Most of the specimens that Janse studied were very small, requiring difficult dissections and accurate drawings of their morphology and organs. From 1915 onwards he produced about 50 publications and described over 500 species, all of them with his own detailed illustrations. His more general papers included the following: "On a zoological survey from an entomological point of view" (South African Journal of Science, 1919, Vol. 16, pp. 426-428); "On collecting, preserving and packing lepidopterous insects" (Journal of the Entomological Society of South Africa, 1939 , Vol. 2, pp. 176-180); "Glimpses of the development of entomological science in South Africa" (ibid, 1940, Vol. 3, pp. 1-8); and "The methods and aims of taxonomic study in entomology, with special reference to Lepidoptera" (South African Journal of Science, 1948, Vol. 45, pp. 107-112). Years earlier he had compiled a comprehensive Check-list of the South African Lepidoptera heterocera (1917, 219 pp). However, his magnum opus was The Moths of South Africa, published from 1932 onwards. Shortly before his death he was still planning Volume 7 of this work, for which he had already completed the drawings and made photographs.
Janse was an outstanding pioneer of South African entomology whose work on moths was widely recognised both locally and internationally. In 1925 an honorary Doctor of Science (DSc) degree was conferred upon him by the University of South Africa (via the Transvaal University College). He was an early member of the Royal Society of South Africa and was elected one of its Fellows in 1931. He was a foundation member, and a regular contributor of papers and demonstrations, of the Transvaal Biological Society (founded in 1907) and its successor, the South African Biological Society (from 1916), serving as president in 1915, 1916, 1918, 1919, 1920 and 1952. In 1922 he was awarded the society's Senior Captain Scott Memorial Medal. He became a member of the South African Association for the Advancement of Science in 1915, soon served on its council, and received its South Africa Medal (gold) in 1948. In May 1933 he became the first chairman of the Pretoria Entomological Club, which lasted until 1936. The next year he became a foundation member of the Entomological Society of South Africa, served as its second president in 1938/9 and several times as vice-president thereafter, and in 1956 became a life member. The next year the society dedicated Volume 20 of its Journal to him, to mark his eightieth birthday. He was a Fellow of the Royal Entomological Society, and an honorary member of the Nederlandse Entomologische Vereniging.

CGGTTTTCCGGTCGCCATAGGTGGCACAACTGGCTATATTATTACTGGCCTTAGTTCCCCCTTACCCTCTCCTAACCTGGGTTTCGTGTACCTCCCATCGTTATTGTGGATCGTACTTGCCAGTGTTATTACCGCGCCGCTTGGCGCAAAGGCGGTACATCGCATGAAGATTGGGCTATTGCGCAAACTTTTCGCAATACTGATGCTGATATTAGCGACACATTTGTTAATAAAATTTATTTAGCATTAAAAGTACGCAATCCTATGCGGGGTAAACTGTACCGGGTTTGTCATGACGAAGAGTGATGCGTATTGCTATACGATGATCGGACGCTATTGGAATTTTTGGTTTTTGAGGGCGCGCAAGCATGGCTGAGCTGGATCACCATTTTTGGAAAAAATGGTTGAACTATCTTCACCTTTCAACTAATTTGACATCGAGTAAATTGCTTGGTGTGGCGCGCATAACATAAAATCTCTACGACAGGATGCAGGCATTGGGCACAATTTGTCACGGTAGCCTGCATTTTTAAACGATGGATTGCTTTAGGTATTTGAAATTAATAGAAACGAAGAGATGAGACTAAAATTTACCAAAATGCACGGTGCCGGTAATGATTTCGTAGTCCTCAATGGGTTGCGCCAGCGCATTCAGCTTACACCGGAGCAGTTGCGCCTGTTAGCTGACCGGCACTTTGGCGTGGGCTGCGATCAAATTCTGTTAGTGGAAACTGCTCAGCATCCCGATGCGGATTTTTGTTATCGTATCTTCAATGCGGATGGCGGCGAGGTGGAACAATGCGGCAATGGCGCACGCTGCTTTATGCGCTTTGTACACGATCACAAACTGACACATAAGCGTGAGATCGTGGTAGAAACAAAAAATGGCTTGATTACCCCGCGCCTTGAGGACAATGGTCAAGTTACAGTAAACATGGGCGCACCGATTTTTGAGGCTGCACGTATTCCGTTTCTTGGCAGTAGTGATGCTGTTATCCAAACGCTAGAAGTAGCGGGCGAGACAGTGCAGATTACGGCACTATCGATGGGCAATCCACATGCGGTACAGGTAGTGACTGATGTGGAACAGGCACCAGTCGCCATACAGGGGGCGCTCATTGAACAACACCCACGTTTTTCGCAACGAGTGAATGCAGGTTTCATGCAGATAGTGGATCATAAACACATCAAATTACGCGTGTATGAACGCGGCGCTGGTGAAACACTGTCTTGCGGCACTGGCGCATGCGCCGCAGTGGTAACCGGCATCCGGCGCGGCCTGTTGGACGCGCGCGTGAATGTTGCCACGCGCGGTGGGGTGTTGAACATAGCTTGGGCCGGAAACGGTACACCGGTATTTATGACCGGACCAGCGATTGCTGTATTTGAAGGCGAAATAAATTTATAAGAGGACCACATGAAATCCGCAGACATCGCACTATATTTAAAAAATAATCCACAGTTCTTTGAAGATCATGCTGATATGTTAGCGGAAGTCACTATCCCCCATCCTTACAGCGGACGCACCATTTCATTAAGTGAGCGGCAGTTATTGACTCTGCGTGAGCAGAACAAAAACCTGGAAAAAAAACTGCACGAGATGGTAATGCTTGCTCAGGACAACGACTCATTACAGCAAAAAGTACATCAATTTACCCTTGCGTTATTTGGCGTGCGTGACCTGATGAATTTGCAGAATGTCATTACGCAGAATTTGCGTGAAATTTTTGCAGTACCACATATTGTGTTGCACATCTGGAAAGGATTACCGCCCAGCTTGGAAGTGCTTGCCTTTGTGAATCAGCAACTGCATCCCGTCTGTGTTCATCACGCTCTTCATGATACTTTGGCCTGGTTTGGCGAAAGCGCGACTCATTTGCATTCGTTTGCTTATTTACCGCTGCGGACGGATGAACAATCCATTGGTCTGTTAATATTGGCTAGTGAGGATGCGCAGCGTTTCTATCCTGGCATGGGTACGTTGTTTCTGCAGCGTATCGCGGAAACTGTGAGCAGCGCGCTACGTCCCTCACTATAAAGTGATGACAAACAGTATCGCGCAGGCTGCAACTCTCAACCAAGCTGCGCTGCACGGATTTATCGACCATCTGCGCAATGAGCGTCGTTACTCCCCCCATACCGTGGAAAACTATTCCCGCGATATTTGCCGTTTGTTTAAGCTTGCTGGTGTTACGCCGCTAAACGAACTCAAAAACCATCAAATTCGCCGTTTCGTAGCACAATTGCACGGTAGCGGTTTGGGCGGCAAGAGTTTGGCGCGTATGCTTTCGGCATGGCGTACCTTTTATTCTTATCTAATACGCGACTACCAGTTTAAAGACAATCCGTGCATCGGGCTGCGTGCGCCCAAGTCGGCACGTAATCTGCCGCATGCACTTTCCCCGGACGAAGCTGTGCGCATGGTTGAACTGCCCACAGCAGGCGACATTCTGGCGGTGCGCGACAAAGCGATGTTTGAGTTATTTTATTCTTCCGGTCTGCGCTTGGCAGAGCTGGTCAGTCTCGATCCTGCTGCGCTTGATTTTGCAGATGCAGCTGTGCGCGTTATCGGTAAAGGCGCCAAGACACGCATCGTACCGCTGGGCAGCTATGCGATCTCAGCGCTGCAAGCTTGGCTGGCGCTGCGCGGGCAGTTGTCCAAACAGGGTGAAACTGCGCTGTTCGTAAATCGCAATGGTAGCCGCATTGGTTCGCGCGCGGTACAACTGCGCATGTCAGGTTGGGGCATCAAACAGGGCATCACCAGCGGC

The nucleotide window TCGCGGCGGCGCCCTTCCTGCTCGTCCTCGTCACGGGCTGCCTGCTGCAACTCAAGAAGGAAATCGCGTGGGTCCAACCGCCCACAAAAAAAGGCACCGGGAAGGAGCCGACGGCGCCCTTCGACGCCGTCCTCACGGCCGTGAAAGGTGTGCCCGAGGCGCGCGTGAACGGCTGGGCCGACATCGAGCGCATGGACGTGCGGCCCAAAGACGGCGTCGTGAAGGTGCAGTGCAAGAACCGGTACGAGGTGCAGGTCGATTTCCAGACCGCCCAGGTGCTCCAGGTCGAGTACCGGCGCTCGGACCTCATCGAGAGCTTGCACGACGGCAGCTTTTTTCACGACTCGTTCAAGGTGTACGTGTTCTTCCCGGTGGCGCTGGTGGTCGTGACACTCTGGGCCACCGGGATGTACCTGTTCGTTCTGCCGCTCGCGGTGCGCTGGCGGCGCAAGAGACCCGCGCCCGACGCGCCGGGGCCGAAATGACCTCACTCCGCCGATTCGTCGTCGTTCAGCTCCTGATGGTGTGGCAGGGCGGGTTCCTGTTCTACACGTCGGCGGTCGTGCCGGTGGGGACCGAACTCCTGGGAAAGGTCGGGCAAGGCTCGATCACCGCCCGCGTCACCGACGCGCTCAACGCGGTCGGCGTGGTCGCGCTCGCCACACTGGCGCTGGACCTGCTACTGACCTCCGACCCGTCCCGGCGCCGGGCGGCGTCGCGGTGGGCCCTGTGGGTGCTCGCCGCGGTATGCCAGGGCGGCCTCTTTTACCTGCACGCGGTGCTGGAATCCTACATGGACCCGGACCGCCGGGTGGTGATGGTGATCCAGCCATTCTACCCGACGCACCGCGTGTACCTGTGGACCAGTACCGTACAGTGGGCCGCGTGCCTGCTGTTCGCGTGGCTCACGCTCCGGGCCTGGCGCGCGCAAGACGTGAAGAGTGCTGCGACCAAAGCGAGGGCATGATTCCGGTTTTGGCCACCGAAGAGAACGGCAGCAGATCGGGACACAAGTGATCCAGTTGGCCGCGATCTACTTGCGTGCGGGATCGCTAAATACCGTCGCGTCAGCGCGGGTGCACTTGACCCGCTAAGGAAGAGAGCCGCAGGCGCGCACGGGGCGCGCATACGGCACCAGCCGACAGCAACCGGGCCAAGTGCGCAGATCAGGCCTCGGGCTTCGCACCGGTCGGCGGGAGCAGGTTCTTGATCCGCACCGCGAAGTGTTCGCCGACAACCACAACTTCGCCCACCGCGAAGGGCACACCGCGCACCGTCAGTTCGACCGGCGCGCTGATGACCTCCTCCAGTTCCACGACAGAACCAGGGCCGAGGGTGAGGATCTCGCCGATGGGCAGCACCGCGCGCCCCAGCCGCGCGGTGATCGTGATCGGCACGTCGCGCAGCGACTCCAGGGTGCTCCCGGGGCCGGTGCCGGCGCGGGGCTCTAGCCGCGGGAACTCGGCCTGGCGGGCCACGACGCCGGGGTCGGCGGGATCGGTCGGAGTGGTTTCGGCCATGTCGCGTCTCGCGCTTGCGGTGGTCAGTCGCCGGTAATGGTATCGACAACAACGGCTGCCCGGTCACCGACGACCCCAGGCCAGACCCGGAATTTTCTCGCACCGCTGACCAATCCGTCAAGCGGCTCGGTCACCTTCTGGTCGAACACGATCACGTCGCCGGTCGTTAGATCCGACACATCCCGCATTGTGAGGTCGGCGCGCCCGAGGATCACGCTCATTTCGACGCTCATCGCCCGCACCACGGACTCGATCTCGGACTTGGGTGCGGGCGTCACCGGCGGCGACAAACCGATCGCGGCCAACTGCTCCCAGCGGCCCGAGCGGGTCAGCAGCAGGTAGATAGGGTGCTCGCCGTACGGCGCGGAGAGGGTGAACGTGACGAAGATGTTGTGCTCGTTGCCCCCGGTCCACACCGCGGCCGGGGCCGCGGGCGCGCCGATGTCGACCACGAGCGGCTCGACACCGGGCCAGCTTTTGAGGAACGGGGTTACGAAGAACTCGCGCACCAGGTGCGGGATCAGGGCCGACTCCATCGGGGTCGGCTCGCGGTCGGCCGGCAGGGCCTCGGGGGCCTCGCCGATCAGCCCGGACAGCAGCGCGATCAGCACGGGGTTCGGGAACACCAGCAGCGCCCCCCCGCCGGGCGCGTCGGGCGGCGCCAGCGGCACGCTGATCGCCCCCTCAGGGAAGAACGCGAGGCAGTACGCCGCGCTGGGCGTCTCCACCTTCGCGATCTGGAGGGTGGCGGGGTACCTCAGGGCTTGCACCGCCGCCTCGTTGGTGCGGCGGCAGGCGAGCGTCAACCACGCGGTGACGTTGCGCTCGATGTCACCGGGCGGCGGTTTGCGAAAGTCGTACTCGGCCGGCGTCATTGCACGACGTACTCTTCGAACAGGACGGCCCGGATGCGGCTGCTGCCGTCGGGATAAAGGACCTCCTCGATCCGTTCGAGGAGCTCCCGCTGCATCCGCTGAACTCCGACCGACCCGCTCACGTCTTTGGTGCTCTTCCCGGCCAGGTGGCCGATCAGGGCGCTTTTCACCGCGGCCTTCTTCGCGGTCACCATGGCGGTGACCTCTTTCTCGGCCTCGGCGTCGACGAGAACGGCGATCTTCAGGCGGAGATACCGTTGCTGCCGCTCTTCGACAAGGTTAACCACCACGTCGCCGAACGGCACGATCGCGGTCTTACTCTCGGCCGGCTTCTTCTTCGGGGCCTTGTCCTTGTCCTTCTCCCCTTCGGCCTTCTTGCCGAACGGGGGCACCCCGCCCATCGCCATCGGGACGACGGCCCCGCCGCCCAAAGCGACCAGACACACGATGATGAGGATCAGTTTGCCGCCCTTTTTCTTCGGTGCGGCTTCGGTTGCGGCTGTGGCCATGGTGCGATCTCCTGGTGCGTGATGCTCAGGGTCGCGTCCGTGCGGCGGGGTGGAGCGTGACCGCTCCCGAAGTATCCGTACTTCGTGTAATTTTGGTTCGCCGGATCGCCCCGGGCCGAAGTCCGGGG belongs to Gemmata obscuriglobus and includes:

Janse was a man of boundless energy and whole-hearted devotion to entomology. His thoroughness in his work is clear from his publications, which show the meticulous care with which he studied and illustrated the genitalia and wing structure of numerous species. After his retirement he undertook three long collecting expeditions, travelling all over southern Africa in a caravan adapted to his scientific needs. He was married to Francina Johanna Elise Cramer, with whom he had a daughter. After they were divorced he married Frances Minnie Lewis, with whom he had two daughters.